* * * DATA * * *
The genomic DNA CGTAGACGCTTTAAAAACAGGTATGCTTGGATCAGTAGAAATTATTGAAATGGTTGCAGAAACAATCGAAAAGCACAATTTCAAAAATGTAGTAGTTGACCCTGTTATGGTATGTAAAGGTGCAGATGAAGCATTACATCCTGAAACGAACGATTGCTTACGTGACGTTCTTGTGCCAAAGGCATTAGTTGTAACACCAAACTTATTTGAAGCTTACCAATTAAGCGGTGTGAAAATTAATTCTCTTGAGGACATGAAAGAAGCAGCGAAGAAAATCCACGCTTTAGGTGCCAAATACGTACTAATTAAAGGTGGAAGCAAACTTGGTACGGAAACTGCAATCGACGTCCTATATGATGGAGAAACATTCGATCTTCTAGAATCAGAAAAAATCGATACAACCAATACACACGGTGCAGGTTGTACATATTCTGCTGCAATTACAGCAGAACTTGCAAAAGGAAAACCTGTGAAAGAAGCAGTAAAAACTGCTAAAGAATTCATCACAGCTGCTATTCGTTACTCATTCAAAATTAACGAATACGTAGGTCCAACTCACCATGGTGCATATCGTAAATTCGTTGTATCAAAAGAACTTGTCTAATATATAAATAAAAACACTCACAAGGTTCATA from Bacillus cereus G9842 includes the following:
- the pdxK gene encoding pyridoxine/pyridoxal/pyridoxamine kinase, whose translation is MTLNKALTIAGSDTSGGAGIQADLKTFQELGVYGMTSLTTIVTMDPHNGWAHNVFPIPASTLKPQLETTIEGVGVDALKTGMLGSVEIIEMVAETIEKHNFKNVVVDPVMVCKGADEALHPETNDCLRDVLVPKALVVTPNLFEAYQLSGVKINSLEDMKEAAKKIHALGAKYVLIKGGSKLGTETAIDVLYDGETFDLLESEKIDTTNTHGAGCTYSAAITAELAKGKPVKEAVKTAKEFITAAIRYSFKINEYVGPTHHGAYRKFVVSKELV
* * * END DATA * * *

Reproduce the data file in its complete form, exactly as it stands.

The genomic DNA CGTAGACGCTTTAAAAACAGGTATGCTTGGATCAGTAGAAATTATTGAAATGGTTGCAGAAACAATCGAAAAGCACAATTTCAAAAATGTAGTAGTTGACCCTGTTATGGTATGTAAAGGTGCAGATGAAGCATTACATCCTGAAACGAACGATTGCTTACGTGACGTTCTTGTGCCAAAGGCATTAGTTGTAACACCAAACTTATTTGAAGCTTACCAATTAAGCGGTGTGAAAATTAATTCTCTTGAGGACATGAAAGAAGCAGCGAAGAAAATCCACGCTTTAGGTGCCAAATACGTACTAATTAAAGGTGGAAGCAAACTTGGTACGGAAACTGCAATCGACGTCCTATATGATGGAGAAACATTCGATCTTCTAGAATCAGAAAAAATCGATACAACCAATACACACGGTGCAGGTTGTACATATTCTGCTGCAATTACAGCAGAACTTGCAAAAGGAAAACCTGTGAAAGAAGCAGTAAAAACTGCTAAAGAATTCATCACAGCTGCTATTCGTTACTCATTCAAAATTAACGAATACGTAGGTCCAACTCACCATGGTGCATATCGTAAATTCGTTGTATCAAAAGAACTTGTCTAATATATAAATAAAAACACTCACAAGGTTCATA from Bacillus cereus G9842 includes the following:
- the pdxK gene encoding pyridoxine/pyridoxal/pyridoxamine kinase, whose translation is MTLNKALTIAGSDTSGGAGIQADLKTFQELGVYGMTSLTTIVTMDPHNGWAHNVFPIPASTLKPQLETTIEGVGVDALKTGMLGSVEIIEMVAETIEKHNFKNVVVDPVMVCKGADEALHPETNDCLRDVLVPKALVVTPNLFEAYQLSGVKINSLEDMKEAAKKIHALGAKYVLIKGGSKLGTETAIDVLYDGETFDLLESEKIDTTNTHGAGCTYSAAITAELAKGKPVKEAVKTAKEFITAAIRYSFKINEYVGPTHHGAYRKFVVSKELV